Most people seem to equate pizza with Chinese food in the sense that it’s one of those things that’s cheaper and easier to buy from someone else than make at home. That’s not true at all. I can make four 14″ pizzas at home for about $12—that includes all ingredients and fuel. Sure, there’s some opportunity cost involved when you factor in the preparation and cooking time, but it’s pretty fun to manage my homemade oven, especially on cool nights.
I remember when the wife and I first tried to make pizza at home. Back then, I knew nothing about dough. After experimenting with batches of homemade mozzarella, we made this pizza with home-grown tomatoes and basil and thought it was some kind of achievement. In retrospect, it was dense, doughy, and almost flavorless. I knew there had to be a better way.
Dealing with a baking stone was a pain in the ass. There’s nothing quite like the hell of running your oven at maximum temperature for 90 minutes in the summertime in the southeast. If you get any spillage on the stone, you end up with a smelly house at best, and a smelly house and cracked pizza stone at worst. We eventually ditched the stone and started buying pre-baked crust like Boboli. Those crusts allowed us to make pizza on impulse. We experimented with various cheeses, sauces, and toppings and had fun doing it. We still sometimes make an occasional white pie with pre-baked crust, but this method never really scratched my itch for great pizza.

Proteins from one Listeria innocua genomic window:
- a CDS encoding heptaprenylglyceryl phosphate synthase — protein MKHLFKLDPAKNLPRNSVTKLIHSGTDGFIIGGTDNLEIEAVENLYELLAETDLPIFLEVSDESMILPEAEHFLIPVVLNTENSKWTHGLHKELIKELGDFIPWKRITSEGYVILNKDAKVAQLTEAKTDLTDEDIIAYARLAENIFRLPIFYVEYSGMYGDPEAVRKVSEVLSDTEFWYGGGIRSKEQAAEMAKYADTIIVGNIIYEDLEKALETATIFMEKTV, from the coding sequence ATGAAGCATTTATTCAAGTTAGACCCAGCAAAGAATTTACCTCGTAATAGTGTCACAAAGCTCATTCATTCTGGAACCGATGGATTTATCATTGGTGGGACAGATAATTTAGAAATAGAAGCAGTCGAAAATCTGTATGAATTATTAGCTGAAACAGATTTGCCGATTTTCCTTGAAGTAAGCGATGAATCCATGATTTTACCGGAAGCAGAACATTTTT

As I got older, I started losing my taste for chain pizza. I don’t know if my palate refined or if everyone just started incorporated that movie theater popcorn butter into everything, but all I taste anymore is fake garlic butter oil and cloyingly sweet pizza sauce. I’ll eat it in a bind—it’s still pizza after all—but I prefer something of higher quality. I wanted to make my own pies, but I was held back by my failure with dough preparation.
Over the next few years, I spent a lot of time learning about bread baking. I experimented with basic white bread, French bread, braided challah, and I finally turned the corner when I mastered no-knead artisan bread (learn more). It took a long time until I understood the minutiae of dough preparation that recipe writers take for granted; things like how to define wet versus sticky, dry versus springy, and how to mitigate when your dough is not quite right. They assume you know these things, and they never really tell you how to tell if you’re doing it wrong. It’s one of many frustrating aspects of cooking from recipes.
Homemade Pizza Oven
Once I learned how to work with dough, I figured I’d try my hand at homemade pizza again. My desire to make pizza myself is mostly due to the fact that there’s no great pizza in the city where I live. When people around here rave about pizza, they’re comparing it to the $5 Hot-N-Ready pies from Little Caesar’s. I wanted to aim a little higher.
My favorite types of pizza are wet Neapolitan-style and thin NY-style. I knew that I wanted to make a hybrid of both of these styles, so that meant that I needed temperatures higher than a standard oven can produce. I also have a soft spot for thin, sliced provolone pizzas like they make at Davenport’s Pizza Palace in Birmingham, Alabama (it’s take on Chicago’s tavern-style thin crust pizza, including the square-cut slices). It’s one of the restaurants I always try to visit when I’m in town visiting family. That pizza doesn’t require very high temperatures, but it does require steady ones. So after a lot of consideration and consternation, I built a hybrid wood/coal-fired pizza oven that sits on top of my Weber kettle grill. It reaches very hot temps but can also be backed down to hold a steady fire. It’s the best of both worlds.